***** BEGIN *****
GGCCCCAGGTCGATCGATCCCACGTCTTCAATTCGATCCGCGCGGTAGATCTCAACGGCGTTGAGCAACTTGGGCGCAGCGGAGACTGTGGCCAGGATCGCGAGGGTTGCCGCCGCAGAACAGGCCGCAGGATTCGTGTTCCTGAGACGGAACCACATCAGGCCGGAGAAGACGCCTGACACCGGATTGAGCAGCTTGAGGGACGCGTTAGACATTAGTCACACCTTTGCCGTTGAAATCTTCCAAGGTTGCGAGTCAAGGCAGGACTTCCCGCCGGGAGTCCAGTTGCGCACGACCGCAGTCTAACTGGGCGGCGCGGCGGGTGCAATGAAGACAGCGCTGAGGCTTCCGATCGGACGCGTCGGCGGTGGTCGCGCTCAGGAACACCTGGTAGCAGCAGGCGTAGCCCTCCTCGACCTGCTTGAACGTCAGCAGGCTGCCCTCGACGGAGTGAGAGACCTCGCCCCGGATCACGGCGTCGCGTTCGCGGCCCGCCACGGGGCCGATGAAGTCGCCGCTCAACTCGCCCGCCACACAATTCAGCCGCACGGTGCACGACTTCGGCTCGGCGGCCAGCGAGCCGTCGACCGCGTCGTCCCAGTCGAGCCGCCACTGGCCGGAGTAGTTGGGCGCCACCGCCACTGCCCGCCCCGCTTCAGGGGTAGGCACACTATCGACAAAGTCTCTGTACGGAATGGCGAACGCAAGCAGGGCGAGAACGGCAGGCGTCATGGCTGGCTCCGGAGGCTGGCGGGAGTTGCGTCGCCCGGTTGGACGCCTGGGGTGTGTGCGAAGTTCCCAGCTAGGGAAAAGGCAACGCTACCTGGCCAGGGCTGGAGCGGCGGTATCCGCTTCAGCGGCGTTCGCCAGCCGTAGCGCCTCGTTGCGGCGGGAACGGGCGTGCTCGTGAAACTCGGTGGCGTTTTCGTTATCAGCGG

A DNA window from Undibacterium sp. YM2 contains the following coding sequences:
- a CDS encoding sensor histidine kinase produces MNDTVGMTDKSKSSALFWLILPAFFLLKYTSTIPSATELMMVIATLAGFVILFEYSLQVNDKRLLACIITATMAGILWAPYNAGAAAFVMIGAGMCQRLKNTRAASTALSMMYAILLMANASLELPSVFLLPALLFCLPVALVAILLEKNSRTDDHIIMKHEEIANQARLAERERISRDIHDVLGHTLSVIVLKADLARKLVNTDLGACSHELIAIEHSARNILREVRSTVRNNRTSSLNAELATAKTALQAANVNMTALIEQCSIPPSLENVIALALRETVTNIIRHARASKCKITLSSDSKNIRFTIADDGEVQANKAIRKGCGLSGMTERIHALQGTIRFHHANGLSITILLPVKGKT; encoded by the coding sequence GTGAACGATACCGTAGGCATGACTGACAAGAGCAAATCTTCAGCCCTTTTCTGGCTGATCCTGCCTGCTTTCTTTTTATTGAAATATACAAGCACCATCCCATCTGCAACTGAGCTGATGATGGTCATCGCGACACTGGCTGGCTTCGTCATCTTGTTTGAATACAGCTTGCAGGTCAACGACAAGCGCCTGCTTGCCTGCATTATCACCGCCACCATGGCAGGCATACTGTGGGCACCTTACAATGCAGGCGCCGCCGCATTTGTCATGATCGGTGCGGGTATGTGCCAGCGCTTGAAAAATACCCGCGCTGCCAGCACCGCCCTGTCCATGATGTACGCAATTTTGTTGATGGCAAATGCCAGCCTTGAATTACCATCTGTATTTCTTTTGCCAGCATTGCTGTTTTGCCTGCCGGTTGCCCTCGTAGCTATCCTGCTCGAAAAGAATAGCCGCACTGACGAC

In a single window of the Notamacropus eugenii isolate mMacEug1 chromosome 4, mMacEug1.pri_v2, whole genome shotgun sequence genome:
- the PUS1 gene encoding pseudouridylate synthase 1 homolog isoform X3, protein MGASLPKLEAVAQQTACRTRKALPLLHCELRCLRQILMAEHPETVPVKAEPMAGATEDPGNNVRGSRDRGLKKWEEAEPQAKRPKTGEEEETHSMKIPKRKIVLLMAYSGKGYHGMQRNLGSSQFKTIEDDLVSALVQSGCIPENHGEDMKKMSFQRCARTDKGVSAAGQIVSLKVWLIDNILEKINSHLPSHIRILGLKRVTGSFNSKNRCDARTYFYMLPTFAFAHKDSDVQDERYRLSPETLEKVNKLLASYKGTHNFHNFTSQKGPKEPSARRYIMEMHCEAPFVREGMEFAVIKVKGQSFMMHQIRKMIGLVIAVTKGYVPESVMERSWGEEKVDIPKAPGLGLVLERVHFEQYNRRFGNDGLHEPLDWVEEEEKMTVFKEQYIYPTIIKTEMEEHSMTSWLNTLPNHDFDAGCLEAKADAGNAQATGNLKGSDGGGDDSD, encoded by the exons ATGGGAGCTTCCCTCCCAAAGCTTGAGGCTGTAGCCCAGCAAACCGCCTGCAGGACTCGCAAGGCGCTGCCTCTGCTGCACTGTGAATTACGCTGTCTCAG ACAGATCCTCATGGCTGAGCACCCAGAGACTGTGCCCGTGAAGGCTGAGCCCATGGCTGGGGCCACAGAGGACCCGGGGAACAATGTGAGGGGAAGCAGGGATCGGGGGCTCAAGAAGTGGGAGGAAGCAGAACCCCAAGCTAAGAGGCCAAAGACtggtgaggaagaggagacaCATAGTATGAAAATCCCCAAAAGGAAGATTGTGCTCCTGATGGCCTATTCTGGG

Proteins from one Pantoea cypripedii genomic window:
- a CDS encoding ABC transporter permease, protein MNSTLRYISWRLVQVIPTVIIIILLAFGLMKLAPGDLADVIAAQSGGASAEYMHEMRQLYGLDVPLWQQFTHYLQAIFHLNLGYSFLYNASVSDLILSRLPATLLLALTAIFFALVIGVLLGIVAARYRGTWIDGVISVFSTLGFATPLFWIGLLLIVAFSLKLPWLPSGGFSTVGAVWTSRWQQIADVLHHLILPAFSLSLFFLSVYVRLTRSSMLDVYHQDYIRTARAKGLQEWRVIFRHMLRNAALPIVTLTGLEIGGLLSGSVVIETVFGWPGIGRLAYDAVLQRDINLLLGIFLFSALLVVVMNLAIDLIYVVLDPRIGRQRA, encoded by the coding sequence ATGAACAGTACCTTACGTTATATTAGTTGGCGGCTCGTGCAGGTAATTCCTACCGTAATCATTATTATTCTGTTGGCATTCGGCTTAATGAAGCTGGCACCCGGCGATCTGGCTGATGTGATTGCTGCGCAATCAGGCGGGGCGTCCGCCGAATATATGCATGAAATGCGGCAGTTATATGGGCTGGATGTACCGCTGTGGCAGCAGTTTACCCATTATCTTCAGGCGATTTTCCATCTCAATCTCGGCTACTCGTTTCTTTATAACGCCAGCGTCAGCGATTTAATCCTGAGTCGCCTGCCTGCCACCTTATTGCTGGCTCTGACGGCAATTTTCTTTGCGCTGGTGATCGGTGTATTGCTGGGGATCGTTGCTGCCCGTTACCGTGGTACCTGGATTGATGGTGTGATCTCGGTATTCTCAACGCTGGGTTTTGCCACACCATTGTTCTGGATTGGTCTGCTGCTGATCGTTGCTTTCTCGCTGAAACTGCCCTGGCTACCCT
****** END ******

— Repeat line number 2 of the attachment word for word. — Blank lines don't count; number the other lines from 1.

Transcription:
A DNA window from Undibacterium sp. YM2 contains the following coding sequences: